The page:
Stanislav Grof, M.D. , Ph.D. describes Holotropic Breathwork
“Stanislav Grof is one of the most important pioneers in the scientific understanding of consciousness. He and his wife, Christina, have contributed both to its intellectual and experiential understanding through their work with Holotropic Breathwork.”
What to expect from a Holotropic Breathwork workshop
Holotropic Breathwork combines the use of accelerated breathing, music, and energy-release body work as needed. Workshop participants work in pairs with one person in the role of the “breather” and the other in the role of “sitter” for each session. Each person will experience either the role of the breather or sitter in the morning session and then switch roles for the afternoon session. The sitter’s role is simply to be available for support and to be present for the breathers session. Each breathwork session lasts for two to three hours.
Breathers lie down on mats on the floor while the sitter sits nearby. Participants are advised that it is better not to have a goal or specific agenda when beginning a breathwork session, but rather to trust that whatever happens is the best outcome for healing. The facilitators lead a guided relaxation to help the breather relax the body in preparation for their breathing session. The Holotropic Breathwork experience is, for the most part, internal and largely nonverbal, without interventions. Although facilitators suggest to breathers, at the beginning of the session, that they increase the pace and depth of the breath, breathers are also encouraged to find their own pace and rhythm. Thus, after the breathwork session begins, breathers are not “coached” in any particular way of breathing. The facilitators play evocative or rhythmic music as the breathing deepens. With the help of the breath, evocative music, a safe atmosphere, relaxation, and a willingness to embrace the experiences, breathers are guided by their own inner healing function to whatever experience will bring them healing and transformation.
The music continues for two to three hours. Sitters watch over their breather, providing a sense of shelter and support. During the Breathwork process, the breather can have quite a wide range of possible experiences. What is visible from the outside varies. Some people are very still while others rock, cry out, or move to the music. Experiences can include a variety of physical sensations, deep feelings of joy or serenity, “yogic sleep,” meditative states, or re-experiencing and releasing trauma or traumas or the birth process. Some people report encounters with mythic or archetypal storylines, past-life experiences, or direct spiritual or religious awakenings. Many see emotionally charged visual images, feel energy moving through their bodies, receive intuitive insights, and clarify troublesome issues in their lives.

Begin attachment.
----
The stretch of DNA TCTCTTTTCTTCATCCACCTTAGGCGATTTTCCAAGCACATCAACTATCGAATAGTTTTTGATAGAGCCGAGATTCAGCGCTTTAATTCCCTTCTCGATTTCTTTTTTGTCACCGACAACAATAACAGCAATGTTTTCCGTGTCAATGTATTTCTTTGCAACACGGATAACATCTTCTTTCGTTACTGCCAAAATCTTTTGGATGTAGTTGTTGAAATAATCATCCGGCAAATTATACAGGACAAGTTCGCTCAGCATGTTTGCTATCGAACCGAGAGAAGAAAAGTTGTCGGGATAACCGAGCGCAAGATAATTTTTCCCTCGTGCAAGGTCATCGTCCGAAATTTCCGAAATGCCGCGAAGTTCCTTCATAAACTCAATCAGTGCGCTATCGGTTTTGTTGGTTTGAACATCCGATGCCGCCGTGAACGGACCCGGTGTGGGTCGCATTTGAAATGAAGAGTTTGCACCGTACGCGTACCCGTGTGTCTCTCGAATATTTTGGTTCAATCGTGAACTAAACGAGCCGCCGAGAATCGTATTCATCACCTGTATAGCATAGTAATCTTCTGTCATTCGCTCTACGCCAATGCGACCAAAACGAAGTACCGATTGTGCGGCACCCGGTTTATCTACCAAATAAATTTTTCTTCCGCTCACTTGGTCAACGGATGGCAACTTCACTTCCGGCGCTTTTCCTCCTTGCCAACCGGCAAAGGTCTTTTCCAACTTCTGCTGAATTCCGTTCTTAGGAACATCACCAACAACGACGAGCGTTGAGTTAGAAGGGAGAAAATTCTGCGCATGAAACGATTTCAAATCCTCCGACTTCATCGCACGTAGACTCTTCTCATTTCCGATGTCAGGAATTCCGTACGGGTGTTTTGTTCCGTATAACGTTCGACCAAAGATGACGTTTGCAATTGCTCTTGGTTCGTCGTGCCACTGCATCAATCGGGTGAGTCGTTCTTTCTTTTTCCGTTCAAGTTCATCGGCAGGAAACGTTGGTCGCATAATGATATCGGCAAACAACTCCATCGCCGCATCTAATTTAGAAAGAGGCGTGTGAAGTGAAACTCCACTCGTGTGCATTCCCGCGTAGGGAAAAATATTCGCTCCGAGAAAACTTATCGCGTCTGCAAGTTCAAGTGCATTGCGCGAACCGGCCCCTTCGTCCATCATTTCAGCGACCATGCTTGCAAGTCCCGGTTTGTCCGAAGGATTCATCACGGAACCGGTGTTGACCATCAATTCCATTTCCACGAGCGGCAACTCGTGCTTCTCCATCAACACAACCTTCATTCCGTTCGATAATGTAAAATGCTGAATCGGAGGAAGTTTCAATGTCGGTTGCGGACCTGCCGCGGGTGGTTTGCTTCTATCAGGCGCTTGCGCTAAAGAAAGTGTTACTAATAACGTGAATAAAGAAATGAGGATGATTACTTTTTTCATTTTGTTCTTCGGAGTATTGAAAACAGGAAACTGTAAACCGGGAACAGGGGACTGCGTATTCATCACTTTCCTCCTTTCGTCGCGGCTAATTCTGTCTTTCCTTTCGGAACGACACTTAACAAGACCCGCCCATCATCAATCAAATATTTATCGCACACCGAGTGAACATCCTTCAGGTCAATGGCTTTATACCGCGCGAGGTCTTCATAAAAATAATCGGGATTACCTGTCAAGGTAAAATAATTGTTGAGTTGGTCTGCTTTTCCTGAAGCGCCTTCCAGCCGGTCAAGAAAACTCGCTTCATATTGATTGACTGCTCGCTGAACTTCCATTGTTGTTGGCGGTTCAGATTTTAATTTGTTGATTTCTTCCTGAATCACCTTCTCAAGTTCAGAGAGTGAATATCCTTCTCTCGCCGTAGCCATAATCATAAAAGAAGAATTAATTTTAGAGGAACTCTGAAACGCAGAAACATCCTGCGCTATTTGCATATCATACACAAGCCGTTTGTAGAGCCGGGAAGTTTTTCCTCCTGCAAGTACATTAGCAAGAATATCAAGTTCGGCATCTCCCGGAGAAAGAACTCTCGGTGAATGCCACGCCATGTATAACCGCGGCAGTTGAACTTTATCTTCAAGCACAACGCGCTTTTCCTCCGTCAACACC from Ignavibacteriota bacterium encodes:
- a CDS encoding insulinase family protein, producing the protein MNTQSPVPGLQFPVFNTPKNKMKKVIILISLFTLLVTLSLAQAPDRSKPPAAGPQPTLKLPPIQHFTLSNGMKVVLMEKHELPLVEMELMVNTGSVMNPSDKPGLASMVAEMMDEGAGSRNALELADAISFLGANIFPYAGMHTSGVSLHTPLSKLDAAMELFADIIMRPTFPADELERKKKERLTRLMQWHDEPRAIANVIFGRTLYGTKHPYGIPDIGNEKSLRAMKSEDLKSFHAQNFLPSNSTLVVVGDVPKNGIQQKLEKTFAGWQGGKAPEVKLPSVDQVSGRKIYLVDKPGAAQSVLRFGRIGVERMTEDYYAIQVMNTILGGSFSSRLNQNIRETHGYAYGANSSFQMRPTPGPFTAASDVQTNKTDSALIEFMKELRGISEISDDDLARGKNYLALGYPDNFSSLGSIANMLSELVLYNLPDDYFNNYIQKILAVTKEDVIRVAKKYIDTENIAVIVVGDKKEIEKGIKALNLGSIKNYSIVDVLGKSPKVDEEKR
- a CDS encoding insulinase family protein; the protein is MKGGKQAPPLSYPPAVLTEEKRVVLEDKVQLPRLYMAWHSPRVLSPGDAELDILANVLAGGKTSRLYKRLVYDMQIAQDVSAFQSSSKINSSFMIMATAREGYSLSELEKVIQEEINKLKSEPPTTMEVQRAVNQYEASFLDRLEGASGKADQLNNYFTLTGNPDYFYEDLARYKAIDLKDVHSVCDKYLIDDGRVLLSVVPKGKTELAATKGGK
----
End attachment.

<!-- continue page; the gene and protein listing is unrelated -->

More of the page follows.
Often participants report that they release accumulated stress, release emotions from old traumas, gain an increased trust in themselves and their bodies, and feel that they have understood and can now transcend old patterns of behavior that have brought unwanted results. The experiences vary from individual to individual and from session to session. The same individual will often have different experiences each time he or she does breathwork.
At the end of the session, the facilitator checks in with the breather. If the breathwork has not resolved the emotional and physical tensions activated during the session, the facilitator may offer focused energy-release body work to help release any stuck energy. When the breathwork session is complete, the breather will have the opportunity to create a mandala drawing to represent their experience. .The word mandala is Sanskrit for “circle”. Mandala drawing is an opportunity to express the Breathwork experience in a non-verbal way and to begin the integration process. Carl Jung called the mandala “a representation of the unconscious self”. The mandala drawing could be anything from the simplest arrangement of colors to something more elaborate. Each individual mandala is unique to the individual breather, much like the breathwork session itself.
There is an opportunity to talk about the breathwork experience during the group sharing process at the end of the workshop and there are also suggestions for supporting the integration process after the workshop.